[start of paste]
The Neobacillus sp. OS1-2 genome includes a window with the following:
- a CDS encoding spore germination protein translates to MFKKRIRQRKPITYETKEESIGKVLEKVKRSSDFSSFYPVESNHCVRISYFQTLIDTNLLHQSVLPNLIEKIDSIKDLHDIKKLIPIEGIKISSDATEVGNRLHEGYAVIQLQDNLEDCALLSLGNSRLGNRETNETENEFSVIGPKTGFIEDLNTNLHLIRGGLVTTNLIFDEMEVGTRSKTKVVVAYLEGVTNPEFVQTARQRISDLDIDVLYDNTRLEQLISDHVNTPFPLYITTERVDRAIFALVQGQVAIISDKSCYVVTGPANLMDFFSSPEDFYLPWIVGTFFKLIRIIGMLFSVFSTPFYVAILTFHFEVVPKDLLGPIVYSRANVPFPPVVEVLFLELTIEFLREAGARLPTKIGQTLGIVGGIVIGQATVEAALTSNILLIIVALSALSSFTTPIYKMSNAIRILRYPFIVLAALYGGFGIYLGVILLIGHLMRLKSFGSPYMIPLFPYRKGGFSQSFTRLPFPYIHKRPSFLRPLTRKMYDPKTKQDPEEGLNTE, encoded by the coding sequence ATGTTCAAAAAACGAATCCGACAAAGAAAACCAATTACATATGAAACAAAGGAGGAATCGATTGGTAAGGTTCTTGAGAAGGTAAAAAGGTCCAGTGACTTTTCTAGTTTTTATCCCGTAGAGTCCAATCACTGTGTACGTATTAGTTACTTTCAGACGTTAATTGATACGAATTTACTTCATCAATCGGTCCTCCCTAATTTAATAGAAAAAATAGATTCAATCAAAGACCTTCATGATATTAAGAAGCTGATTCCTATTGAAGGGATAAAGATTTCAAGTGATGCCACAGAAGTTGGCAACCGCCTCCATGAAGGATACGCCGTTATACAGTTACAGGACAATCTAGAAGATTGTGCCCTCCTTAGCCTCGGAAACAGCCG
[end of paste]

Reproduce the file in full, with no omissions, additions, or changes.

The Neobacillus sp. OS1-2 genome includes a window with the following:
- a CDS encoding spore germination protein translates to MFKKRIRQRKPITYETKEESIGKVLEKVKRSSDFSSFYPVESNHCVRISYFQTLIDTNLLHQSVLPNLIEKIDSIKDLHDIKKLIPIEGIKISSDATEVGNRLHEGYAVIQLQDNLEDCALLSLGNSRLGNRETNETENEFSVIGPKTGFIEDLNTNLHLIRGGLVTTNLIFDEMEVGTRSKTKVVVAYLEGVTNPEFVQTARQRISDLDIDVLYDNTRLEQLISDHVNTPFPLYITTERVDRAIFALVQGQVAIISDKSCYVVTGPANLMDFFSSPEDFYLPWIVGTFFKLIRIIGMLFSVFSTPFYVAILTFHFEVVPKDLLGPIVYSRANVPFPPVVEVLFLELTIEFLREAGARLPTKIGQTLGIVGGIVIGQATVEAALTSNILLIIVALSALSSFTTPIYKMSNAIRILRYPFIVLAALYGGFGIYLGVILLIGHLMRLKSFGSPYMIPLFPYRKGGFSQSFTRLPFPYIHKRPSFLRPLTRKMYDPKTKQDPEEGLNTE, encoded by the coding sequence ATGTTCAAAAAACGAATCCGACAAAGAAAACCAATTACATATGAAACAAAGGAGGAATCGATTGGTAAGGTTCTTGAGAAGGTAAAAAGGTCCAGTGACTTTTCTAGTTTTTATCCCGTAGAGTCCAATCACTGTGTACGTATTAGTTACTTTCAGACGTTAATTGATACGAATTTACTTCATCAATCGGTCCTCCCTAATTTAATAGAAAAAATAGATTCAATCAAAGACCTTCATGATATTAAGAAGCTGATTCCTATTGAAGGGATAAAGATTTCAAGTGATGCCACAGAAGTTGGCAACCGCCTCCATGAAGGATACGCCGTTATACAGTTACAGGACAATCTAGAAGATTGTGCCCTCCTTAGCCTCGGAAACAGCCG